Faux shiplap wood plank wall made of adhesive foam panels in RV closet

How to Insulate RV Walls with Faux Wood Plank Adhesive Panels

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Campers and motorhomes are notorious for having thin walls without much insulation. This keeps them lightweight but also means it’s hard to keep them warm in cold weather. To stay warm all winter and even keep cooler in summer, you can easily insulate RV walls and give them a beautiful makeover all at once.

In the winter, I noticed that the walls in my RV closet in my fifth wheel were particularly cold. The cold walls can cause condensation to form, which can lead to mold or mildew.

We’ve been fortunate not to have had any serious problems with condensation during the three winters we’ve spent so far in our Keystone Everest fifth wheel. But there is one place that gets colder than the rest of the RV—our bedroom closet.

Last year I taped some Reflectix to the back wall of the closet to try to help hold in some of the heat. I’ve since heard people who battle condensation in their RVs say condensation can become trapped behind the Reflectix, so I decided that wasn’t a method I wanted to recommend.

Plus, it wasn’t exactly homey.

Then a few months ago, one of my subscribers told me about a way she increased the insulation in her RV closet. 

I loved the idea and decided to try it myself, and that’s what I’m sharing in this blog post.

Video of the Project

Here’s a video overview of the project:

What I Use to Insulate RV Walls

The key to this project is an adhesive decorative wall covering from a company called Arthome. 

The beauty of this type of insulation approach is that you can choose a wall covering that matches your design aesthetic and slow down heat loss at the same time.

Update: The brand I originally purchased is no longer available on Amazon, but there are many other designs of foam paneling available!

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Sodeno 3D Wall Panels Peel and Stick, 14.5 Sq Ft Coverage,Printable Faux Brick Wallpaper Sticker with Self-Adhesive Waterproof Foam for Interior Wall Decor, Bathroom Home Decoration (10 Pcs) (White)
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The adhesive panels are made of soft PE foam about 1/4″ thick covered in plastic.  They come in several styles, including gray or brown faux wood planks (sometimes called “shiplap”) or white faux brick.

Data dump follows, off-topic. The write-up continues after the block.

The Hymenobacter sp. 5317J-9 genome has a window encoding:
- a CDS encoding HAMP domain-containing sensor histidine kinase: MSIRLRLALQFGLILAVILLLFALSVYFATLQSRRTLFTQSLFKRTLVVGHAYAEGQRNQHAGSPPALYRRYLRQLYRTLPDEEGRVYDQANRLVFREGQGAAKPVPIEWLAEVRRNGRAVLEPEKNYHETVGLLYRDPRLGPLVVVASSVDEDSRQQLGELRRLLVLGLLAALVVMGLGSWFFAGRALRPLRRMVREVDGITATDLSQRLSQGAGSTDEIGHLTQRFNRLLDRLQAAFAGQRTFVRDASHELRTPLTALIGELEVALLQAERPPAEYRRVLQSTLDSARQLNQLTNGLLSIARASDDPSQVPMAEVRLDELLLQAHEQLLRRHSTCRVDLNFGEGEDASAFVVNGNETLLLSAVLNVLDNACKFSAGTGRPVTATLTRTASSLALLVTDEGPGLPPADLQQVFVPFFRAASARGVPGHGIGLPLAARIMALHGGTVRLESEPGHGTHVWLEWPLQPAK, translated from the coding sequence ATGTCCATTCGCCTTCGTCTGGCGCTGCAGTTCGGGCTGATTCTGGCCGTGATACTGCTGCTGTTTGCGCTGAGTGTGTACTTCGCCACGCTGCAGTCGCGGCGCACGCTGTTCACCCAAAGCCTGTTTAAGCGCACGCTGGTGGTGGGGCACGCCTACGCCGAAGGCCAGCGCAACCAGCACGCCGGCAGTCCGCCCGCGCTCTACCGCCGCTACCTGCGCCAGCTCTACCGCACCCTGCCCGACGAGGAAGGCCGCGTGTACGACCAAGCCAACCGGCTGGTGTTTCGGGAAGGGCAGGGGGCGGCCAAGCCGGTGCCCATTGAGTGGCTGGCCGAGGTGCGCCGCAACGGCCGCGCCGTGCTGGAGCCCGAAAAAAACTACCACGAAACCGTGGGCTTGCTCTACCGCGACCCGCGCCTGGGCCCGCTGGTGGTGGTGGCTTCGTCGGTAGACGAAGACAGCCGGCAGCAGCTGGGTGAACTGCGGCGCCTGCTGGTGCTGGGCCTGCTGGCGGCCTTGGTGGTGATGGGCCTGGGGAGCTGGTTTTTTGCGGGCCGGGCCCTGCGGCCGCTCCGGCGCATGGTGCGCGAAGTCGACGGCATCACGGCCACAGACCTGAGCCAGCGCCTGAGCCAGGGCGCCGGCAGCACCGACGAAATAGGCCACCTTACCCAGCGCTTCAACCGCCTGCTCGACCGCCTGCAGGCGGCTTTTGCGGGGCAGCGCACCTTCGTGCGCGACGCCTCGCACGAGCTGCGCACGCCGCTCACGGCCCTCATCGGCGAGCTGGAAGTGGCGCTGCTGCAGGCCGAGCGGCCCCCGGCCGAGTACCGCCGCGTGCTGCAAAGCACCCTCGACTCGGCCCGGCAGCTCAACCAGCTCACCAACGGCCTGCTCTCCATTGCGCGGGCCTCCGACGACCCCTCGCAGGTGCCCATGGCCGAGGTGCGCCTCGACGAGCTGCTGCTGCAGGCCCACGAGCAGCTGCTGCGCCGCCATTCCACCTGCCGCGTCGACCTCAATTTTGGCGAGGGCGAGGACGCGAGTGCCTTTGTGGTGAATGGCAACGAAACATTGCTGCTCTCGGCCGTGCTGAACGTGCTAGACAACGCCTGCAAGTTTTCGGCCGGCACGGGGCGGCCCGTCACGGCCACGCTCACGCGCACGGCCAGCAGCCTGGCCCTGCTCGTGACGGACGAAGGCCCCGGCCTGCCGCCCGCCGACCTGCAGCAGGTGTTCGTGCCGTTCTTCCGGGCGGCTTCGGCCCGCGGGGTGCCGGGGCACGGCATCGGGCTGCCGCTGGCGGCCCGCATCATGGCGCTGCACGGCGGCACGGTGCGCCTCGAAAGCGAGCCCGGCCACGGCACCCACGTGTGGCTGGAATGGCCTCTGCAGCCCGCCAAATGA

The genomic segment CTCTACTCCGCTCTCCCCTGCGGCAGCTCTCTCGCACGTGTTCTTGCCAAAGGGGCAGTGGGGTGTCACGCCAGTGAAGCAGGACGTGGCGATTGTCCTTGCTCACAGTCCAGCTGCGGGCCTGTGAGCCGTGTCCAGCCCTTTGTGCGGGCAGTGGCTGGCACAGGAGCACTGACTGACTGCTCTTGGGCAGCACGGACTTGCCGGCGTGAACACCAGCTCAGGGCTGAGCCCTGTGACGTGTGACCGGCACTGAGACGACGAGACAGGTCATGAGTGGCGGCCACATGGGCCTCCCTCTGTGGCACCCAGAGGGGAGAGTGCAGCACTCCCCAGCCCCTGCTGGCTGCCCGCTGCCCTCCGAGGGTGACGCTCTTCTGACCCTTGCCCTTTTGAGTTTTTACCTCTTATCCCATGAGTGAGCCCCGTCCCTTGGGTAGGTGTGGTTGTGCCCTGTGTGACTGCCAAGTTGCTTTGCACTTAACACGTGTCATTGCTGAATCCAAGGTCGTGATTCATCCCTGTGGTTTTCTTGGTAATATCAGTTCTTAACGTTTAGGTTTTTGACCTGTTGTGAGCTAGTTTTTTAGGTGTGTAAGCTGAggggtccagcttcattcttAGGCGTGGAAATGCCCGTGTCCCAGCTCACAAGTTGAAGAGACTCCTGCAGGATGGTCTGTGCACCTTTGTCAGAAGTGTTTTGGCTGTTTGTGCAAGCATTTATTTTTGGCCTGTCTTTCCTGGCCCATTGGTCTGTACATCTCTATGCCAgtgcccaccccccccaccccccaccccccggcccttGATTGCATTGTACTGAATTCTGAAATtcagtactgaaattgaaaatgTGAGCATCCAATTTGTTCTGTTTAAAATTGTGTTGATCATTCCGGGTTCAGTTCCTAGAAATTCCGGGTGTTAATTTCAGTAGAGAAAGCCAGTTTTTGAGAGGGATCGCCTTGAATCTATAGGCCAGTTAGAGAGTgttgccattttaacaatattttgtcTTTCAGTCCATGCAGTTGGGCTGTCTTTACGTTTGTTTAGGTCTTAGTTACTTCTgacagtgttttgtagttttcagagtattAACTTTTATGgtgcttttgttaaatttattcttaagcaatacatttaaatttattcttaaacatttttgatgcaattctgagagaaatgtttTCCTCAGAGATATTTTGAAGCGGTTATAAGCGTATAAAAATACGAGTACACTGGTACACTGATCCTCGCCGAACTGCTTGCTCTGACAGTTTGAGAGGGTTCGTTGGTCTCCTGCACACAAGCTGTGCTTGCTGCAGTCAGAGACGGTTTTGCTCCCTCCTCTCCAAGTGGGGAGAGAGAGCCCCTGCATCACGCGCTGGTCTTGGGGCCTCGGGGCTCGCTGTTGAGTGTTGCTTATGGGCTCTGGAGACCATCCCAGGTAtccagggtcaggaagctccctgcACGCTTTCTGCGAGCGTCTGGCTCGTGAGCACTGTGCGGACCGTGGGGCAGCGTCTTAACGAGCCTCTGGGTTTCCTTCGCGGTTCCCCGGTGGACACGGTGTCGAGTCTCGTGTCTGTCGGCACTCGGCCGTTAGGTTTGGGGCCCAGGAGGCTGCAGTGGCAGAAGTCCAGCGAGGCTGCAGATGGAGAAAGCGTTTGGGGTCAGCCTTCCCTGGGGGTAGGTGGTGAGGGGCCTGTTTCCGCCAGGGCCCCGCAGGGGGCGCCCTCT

The foam creates a 3-D textured effect that looks very realistic, and in fact, I’ve seriously considered buying more to create an accent wall in my RV.  I think this would look especially good on the headboard area of an RV, in a small bathroom, or lining the walls of a slide-out.

If you’re looking for a way to create the look of a brick or shiplap wall in your RV but want something that looks a little more realistic than wallpaper, I definitely recommend this product. 

However, I wouldn’t use it near a stove cooktop since it’s made of plastic and could melt (check out this post for kitchen backsplash ideas) I also wouldn’t count on being able to remove it later, as the adhesive is very strong.

Because the panels have a plastic coating, they would be easy to wipe clean, and according to the product listing, they are resistant to moisture. 

Because the adhesive is so strong, I’m not worried about condensation getting underneath.

Description of the Adhesive Foam “Shiplap” Wall Panels

Here is what the product looked like out of the package:

Adhesive foam wall panels (faux wood plank or shiplap) used to add insulation to my RV walls

In this close-up photo you can get a better idea of the thickness and the type of material:

Adhesive foam wall panels (faux wood plank or shiplap) used for insulating the walls of my RV

The panels have a paper backing you peel off to expose the adhesive.

Adhesive foam wall panels (faux wood plank or shiplap) used to add insulation to my RV walls

Step 1: Measuring and Cutting the Panels

The first step was to measure and cut the panels to the correct size. “Measure twice and cut once,” as they say!

Adhesive foam wall panels (faux wood plank or shiplap) used for insulating my RV closet

I started out using an X-acto knife over a cutting board to cut the material, but later I started using a pair of sharp scissors and those worked well too.  I think I would recommend using a box cutter/utility knife for long, straight cuts, and scissors for trickier parts with angles and curves.

Adhesive foam wall panels (faux wood plank or shiplap) used to cut down heat loss in my RV closet

Another Close-Up View

Here is what the cut edge of the panels looks like. You can see the type of squishy foam they’re made of:

Adhesive foam wall panels (faux wood plank or shiplap) used to help my RV stay warmer in cold weather

Step 2: Prepping the RV Walls Before Installation

Following the product instructions, I cleaned the walls of my closet. I just used a microfiber cloth damp with water to remove any dust particles since the walls of my closet weren’t really dirty.

Cleaning RV closet walls to prepare for installation of fake shiplap wall panels

Step 3: Installing the Adhesive Panels

Then I started sticking it to the walls. 

I decided to run the “planks” horizontally so that the foam would easily bend with the curve of the wall. I like this look better anyway. 

Using faux shiplap foam wall panels for adding insulation to RV closet

Even though the adhesive is very sticky, I was able to carefully pull the panels away and reposition them if needed.  However, I ended up ruining an entire panel when it accidentally became stuck to itself! Trying to pull it apart caused it to tear, so be careful not to let that happen!

After I installed the first one, I learned with the second one that it was better to start at the top and leave the extra inch or so of space at the bottom next to the floor. That way the narrow strip I cut to fit in the gap would be less noticeable.